Wertsch (1998) provides a framework to conduct social cultural analysis regarding mental functioning. First and foremost, he stresses the importance of context when doing any sort of analysis. He argues much of existing scholarship has a long history of segregation on ideas of human nature, even within disciplines. The division of scholars among narrow fields of study insulates scholars from each other’s perspectives. He points to a need for having perspectives on perspective among scholars, where they can be “a kind of “translation at the crossroads”—that would make it possible to link, but not reduce, one perspective to another” (p. 7). To do such work, he presents the idea of mediated action “to explicate the relationships between human action, and the cultural, institutional and historical contexts in which this action occurs” (p. 23).

To analyze mediated action, he employs Burke’s Pentad: “what was done (act), when or where it was done (scene), who did it (agent), how he did it (agency), and why (purpose)” (p. 13). Wertsch focuses on the agents and their cultural tools to mitigate the centeralized mindset and as gateways to the other elements of the pentad. In the remainder of the second chapter, he outlines 10 claims about mediated action. Critical to his claims is that mediated action is “characterized by an irreducible tension between agent and mediational means” (p. 25). He discusses how the agent alone does not act without cultural tools and vice versa. Each shapes the other and evolves overtime. Of note is his acknowledgement that language is particularly restrictive in analyzing human action, as it limits our ability to interpret and describe something within an artificial construct that may be inadequate for a particular context. Language is also shared between the sender and the receiver, where large assumptions are made about how each interprets language to try and arrive at a similar understanding.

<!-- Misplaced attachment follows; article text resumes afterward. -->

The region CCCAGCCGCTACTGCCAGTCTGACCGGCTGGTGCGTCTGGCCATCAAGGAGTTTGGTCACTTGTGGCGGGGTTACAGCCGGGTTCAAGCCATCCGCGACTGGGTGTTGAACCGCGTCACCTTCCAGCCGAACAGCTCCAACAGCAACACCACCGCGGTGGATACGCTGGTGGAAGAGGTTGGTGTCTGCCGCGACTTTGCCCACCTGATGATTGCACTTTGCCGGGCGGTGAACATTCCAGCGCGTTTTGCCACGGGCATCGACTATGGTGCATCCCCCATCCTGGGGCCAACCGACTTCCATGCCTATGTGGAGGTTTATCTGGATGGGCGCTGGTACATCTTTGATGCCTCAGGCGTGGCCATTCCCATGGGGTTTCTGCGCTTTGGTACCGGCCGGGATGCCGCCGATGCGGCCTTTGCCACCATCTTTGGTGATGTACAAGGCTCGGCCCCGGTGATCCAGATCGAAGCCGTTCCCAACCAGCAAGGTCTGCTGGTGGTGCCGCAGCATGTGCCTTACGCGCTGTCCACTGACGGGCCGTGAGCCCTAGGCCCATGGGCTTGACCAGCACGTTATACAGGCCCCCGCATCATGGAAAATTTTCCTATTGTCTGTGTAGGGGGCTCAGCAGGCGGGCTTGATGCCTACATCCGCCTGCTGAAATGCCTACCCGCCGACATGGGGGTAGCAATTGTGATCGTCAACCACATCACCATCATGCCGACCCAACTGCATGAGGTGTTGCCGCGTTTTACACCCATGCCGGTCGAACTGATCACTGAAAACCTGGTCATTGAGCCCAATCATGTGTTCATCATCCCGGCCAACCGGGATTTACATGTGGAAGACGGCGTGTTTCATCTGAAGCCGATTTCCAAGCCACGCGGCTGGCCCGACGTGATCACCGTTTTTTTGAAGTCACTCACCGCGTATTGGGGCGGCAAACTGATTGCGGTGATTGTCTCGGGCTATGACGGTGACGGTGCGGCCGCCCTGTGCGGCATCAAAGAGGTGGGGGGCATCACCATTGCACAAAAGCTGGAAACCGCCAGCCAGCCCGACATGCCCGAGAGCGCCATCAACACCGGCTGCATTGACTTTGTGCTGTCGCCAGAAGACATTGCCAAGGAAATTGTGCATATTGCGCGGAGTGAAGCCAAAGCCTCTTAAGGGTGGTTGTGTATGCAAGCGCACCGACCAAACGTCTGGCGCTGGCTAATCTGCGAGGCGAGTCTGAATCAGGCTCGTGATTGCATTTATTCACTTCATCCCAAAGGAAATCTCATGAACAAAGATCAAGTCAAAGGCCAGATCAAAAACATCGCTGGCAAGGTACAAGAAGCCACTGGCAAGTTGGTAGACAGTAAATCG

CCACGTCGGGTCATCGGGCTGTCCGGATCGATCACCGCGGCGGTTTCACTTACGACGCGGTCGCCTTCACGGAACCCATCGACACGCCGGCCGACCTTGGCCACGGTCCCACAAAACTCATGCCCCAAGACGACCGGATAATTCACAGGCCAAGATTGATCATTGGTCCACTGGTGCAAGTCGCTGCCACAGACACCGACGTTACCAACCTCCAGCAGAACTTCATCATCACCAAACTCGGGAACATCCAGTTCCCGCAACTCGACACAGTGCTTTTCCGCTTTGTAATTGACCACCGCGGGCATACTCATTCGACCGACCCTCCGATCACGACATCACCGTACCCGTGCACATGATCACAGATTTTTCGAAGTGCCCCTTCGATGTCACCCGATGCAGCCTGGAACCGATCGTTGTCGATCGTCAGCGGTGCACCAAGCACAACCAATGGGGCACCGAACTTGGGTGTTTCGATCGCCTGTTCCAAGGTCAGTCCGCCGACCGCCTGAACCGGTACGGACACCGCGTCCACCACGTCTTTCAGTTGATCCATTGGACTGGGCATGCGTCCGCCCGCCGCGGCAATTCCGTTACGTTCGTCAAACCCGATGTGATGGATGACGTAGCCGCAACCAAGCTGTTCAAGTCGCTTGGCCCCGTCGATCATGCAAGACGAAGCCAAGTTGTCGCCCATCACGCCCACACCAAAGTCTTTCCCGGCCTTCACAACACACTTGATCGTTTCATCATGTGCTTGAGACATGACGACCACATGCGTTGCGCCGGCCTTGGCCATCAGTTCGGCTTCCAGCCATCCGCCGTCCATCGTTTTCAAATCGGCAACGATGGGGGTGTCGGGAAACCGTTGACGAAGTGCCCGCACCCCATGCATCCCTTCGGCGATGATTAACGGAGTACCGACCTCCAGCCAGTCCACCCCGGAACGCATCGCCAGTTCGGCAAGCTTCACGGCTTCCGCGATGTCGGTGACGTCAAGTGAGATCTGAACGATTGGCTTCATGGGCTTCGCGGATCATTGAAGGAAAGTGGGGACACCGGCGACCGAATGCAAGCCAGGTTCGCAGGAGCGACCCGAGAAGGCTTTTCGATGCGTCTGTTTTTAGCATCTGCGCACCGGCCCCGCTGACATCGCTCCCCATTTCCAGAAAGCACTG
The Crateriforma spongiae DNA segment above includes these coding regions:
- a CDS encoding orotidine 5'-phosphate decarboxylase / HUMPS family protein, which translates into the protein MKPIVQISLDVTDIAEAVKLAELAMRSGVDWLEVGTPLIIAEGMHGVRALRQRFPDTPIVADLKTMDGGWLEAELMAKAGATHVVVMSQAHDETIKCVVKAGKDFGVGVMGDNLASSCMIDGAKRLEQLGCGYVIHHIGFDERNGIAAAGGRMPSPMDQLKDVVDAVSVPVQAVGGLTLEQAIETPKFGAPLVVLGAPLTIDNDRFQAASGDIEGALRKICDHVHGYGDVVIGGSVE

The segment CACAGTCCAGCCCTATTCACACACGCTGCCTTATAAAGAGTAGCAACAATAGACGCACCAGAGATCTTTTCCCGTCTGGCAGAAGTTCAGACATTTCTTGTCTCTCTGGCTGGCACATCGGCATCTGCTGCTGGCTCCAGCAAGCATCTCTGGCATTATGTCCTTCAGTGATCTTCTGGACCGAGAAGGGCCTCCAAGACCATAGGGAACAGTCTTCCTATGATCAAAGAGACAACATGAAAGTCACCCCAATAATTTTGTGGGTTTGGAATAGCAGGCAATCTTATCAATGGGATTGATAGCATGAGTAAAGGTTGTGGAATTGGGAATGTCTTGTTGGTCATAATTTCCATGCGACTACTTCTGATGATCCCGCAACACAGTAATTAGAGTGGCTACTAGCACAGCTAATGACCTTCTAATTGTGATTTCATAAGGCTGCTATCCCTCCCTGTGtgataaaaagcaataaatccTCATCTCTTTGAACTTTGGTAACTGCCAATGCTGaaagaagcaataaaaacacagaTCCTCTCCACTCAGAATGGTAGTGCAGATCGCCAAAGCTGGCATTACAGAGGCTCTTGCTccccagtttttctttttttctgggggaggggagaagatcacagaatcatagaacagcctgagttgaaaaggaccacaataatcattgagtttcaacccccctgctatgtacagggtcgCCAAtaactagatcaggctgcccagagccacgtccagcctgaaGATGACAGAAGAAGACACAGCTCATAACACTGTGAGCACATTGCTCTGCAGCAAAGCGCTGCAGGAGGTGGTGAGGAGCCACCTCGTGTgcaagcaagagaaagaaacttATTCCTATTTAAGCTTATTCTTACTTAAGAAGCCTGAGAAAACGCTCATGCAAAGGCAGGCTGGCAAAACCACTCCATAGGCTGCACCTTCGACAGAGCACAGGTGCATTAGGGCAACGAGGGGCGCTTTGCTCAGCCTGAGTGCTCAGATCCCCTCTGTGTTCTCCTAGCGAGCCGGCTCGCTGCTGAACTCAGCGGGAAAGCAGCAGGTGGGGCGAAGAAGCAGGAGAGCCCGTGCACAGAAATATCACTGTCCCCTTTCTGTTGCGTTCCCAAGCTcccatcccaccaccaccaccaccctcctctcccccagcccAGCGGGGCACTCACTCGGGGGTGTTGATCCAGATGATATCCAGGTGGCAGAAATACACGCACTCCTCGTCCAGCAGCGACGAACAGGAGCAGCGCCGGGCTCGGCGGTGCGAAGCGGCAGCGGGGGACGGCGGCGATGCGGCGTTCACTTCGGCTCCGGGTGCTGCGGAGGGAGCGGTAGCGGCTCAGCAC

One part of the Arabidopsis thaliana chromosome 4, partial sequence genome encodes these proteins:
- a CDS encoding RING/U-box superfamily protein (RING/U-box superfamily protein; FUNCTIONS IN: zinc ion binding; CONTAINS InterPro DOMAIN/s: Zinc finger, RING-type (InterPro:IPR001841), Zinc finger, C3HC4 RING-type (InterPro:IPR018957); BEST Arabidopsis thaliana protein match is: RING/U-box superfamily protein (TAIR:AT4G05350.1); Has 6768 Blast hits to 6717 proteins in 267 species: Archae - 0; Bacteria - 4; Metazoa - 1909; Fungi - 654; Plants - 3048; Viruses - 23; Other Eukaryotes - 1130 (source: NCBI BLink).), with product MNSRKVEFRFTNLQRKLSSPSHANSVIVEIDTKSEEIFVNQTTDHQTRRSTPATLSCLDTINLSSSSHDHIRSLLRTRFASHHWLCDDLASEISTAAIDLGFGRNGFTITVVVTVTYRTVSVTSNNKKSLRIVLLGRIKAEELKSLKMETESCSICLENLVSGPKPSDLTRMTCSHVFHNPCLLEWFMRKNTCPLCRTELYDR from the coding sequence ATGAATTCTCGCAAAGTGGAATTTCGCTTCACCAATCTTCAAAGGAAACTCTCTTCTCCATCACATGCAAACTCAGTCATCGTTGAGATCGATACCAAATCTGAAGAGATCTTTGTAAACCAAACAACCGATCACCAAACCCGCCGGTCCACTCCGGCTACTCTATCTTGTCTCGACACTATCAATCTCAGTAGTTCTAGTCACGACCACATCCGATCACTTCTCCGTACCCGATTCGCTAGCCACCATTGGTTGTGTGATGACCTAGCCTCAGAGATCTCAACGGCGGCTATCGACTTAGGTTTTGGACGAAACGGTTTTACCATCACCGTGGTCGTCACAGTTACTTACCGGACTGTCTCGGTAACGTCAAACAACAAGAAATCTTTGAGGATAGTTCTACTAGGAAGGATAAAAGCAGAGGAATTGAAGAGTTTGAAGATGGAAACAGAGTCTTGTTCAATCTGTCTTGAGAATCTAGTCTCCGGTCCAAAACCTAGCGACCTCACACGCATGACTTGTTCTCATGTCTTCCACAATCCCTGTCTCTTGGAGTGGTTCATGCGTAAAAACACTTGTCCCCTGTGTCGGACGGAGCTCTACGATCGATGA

Wertsch’s (1998) work covers much ground in the first two chapters and lays the foundation for critically considering how to approach social cultural analysis in research. Although not directly cited, Burke’s pentad is remarkably similar to the three dimensions of narrative inquiry (Clandinin, 2013): sociality, temporality, and place, which I used as my methodology for my master’s research. Clandinin, like Wertsch, heavily cites Dewey and Geertz, which likely explains the similarities. In Clandinin’s work, she stresses the necessity for considering all three elements simultaneously throughout the research, including the influences of the researcher on how the research is conducted and the types of data that can be gathered from participants. As Wertsch notes, there is an irreducible tension between the five pentad elements, and considering more than two elements becomes highly complex, if not nearly impossible. Although not discussed in the first two chapters, this leaves me to wonder how a researcher can balance attending to multiple elements without becoming overwhelmed or being lost to endless “what-if” scenarios of interpretation. No doubt, some level of compromise must be reached to conduct (and finish) any given study.

Clandinin, D. J. (2013). Engaging in narrative inquiry. Walnut Creek, CA: Left Coast Press, Inc.

Wertsch, J. V. (1998). Mind as action. New York, NY: Oxford University Press. doi:10.1093/acprof:oso/9780195117530.001.0001

~This post is part of a weekly reflection requirement for a graduate level introductory course of the historical and philosophical foundations of the Learning Sciences. As such, it may seem a bit out of place without the context of the in-class discussions, but I’m including it here for posterity. The general premise is to create a brief summary of each reading and include a reflection about them.~